As a grandparent, being denied access to your grandchild can be heartbreaking. You want to see your grandbabies grow up happy and loved. You want to be part of the nurturing process. Sometimes, life takes an unfortunate turn and parents may not let you see their child. You feel helpless in the face of this heartache. But you have options. You don’t need to suffer alone.

Arizona law states that grandparents and great-grandparents are entitled to visitation and potentially custody under the right circumstances.

A grandparent in Arizona may request visitation or custody if they feel their grandchild lives in a detrimental home life. In some cases, remaining with their parents can be detrimental. In minor cases, the child’s parents may have passed away.

Proving these circumstances in a court of law takes time, effort, and attention to details. It can be confusing to navigate these requirements alone. Seeking advice from an experienced attorney can help guide you through the issues.

The attorneys at Fowler St. Clair specialize in Family Law Cases including Grandparent Rights in Arizona. They will be happy to talk with you about your case and offer the help that you need. But first, learn more about your rights.

Grandparent Rights to Visitation

If a parent denies visitation rights to see your grandchild, you can petition the Superior Court. Under, A.R.S. § 25-409, grandparents have the right to visitation if they meet certain criteria.

First, a judge must decide if visitation rights would be in the child’s best interest. But how is “best interest” determined? Judges determine if visits by the grandparent would be beneficial to the child’s best interest. 

And the case can meet one of the three following factors: 

  1. The child’s parents divorced has lasted for more than 3 months
  2. A parent has been deceased or missing for more than 3 months
  3. The birth conditions of the child involve wedlock or birth outside of marriage

Proving any of these three factors is relatively simple. In most cases, this information is a matter of public record. The challenge comes in proving that the visitation rights are a benefit to the child.

When considering what is in a child’s best interest, courts look at:

  • The existing relationship between the child and person seeking visitation
  • The motivation of the requesting party seeking visitation rights
  • The motivation of the person denying visitation rights
  • The quantity of visitation time requested and if that time will negatively affect the child’s common activity
  • The benefit of an extended family relationship in the case of a deceased parent(s)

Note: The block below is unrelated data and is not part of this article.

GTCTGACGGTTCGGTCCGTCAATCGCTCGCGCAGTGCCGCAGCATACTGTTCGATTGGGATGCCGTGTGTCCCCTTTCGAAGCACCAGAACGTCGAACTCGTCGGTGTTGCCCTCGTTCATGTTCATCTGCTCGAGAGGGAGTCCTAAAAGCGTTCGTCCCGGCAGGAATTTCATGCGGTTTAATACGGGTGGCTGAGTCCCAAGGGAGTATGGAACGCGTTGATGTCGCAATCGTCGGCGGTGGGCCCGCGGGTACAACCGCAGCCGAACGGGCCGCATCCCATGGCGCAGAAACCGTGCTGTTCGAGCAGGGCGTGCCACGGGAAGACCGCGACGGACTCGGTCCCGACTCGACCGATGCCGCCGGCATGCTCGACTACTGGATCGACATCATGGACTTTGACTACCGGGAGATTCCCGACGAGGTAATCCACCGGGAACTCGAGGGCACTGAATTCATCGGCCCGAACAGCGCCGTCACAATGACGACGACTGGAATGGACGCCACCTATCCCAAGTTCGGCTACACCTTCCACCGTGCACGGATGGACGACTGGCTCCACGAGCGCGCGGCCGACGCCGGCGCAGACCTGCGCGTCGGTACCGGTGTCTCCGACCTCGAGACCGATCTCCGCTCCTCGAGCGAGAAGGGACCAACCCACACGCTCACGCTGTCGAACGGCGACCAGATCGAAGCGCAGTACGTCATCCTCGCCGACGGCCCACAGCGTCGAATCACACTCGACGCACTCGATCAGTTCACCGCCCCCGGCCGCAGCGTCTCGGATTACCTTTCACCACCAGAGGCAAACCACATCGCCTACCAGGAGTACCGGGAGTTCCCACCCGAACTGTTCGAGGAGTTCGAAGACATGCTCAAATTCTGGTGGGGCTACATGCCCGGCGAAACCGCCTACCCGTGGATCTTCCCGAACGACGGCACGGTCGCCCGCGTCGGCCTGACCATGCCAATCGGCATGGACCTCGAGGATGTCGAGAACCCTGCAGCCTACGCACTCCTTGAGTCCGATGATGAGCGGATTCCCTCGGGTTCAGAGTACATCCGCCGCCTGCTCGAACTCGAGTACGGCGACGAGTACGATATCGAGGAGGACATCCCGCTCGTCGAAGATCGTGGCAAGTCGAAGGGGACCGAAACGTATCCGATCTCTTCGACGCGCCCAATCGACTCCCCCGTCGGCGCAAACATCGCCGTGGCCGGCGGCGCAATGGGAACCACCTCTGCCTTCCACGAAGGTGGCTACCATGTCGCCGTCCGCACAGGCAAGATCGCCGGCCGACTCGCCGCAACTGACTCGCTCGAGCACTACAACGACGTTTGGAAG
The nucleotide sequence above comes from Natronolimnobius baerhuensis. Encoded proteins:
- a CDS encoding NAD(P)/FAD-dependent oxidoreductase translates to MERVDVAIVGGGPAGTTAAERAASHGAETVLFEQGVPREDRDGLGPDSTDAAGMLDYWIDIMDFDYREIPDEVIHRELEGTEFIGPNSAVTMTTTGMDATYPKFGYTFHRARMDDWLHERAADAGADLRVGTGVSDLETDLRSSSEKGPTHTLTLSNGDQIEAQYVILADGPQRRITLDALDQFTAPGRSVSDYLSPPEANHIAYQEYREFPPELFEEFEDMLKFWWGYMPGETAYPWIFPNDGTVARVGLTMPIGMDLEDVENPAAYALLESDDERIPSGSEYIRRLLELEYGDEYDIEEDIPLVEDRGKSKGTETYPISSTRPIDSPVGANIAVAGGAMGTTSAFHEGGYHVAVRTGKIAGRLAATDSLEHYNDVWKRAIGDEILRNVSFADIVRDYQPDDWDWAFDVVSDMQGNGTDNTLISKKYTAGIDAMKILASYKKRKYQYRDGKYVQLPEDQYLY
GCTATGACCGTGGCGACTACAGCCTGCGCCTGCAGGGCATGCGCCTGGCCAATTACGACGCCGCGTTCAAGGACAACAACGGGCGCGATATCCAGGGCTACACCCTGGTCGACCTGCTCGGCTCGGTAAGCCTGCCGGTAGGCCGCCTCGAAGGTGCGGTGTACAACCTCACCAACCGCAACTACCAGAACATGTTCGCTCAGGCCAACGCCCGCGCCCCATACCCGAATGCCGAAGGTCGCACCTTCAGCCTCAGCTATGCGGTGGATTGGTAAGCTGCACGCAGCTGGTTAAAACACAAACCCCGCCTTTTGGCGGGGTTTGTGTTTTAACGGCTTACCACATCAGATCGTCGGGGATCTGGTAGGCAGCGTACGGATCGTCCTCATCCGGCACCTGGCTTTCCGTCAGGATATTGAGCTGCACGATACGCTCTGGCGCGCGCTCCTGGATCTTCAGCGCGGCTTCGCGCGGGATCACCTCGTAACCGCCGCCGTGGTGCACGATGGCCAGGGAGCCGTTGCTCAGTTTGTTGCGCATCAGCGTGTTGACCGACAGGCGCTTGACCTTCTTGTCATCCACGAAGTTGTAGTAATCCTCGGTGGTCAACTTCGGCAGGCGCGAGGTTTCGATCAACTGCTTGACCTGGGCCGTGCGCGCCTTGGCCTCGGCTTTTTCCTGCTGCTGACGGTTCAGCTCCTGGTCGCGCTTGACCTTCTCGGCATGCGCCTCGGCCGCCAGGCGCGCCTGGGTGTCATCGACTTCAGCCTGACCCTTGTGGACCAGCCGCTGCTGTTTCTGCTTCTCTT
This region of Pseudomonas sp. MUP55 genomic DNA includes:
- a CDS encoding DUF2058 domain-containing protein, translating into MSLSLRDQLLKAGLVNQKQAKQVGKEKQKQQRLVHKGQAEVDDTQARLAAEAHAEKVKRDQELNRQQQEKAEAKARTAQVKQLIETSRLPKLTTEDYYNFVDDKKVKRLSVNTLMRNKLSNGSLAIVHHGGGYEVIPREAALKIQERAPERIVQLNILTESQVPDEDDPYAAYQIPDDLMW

Documents alone cannot provide these factors. A court hearing is the only way to give evidence to support these factors. The aid of an experienced attorney can make this process less nerve-wracking. The attorney can outline testimony and evidence before the hearing.

Petitioning the court for grandparent rights to visitation should occur at the same time as the divorce or parenting proceedings. You can, however, petition the court separately for visitation rights.

If an outside party adopts the child, the adoption terminates the rights to visitation completely. That is, unless, the adopting party is the stepfamily. The adopting family can also allow visitations to continue. Arizona law does not require notifying the grandparents of parenting changes or pending adoptions.

Petitioning for grandparent rights to visitation requires the accurate completion of correct forms. The Maricopa County Superior Courts provides such a form. This form is also usable in other Arizona counties with slight differences.

Grandparent Rights to Custody

Winning custody of a grandchild can be even more complicated than visitation rights. Pursuant to A.R.S. § 25-409, a grandparent must prove a number of factors in order to win custody of their grandchild. They must still file a petition with the court.

The person filing the petition must first show that they are acting in loco parentis for the child, meaning the grandparent is acting as a parent without being the legal parent. They have formed a meaningful relationship with the child over a long period of time.

Other factors considered by the court when considering custody rights for grandparents include:

  • Whether it would be detrimental to the child to remain in the parent’s custody.
  • Whether there were previous rulings for the child’s custody within the last year. (Except in the case of physical, mental, or emotional harm);
  • Whether one or both of the legal parents are dead, divorcing, or unmarried during the proceedings.

Presumptions by the Court

In Arizona, courts make a few presumptions that grandparents must overcome in order to win custody rights. One presumption is that parents have a constitutional right to raise their children as they see fit. But the child’s best interest gets weighed against that right.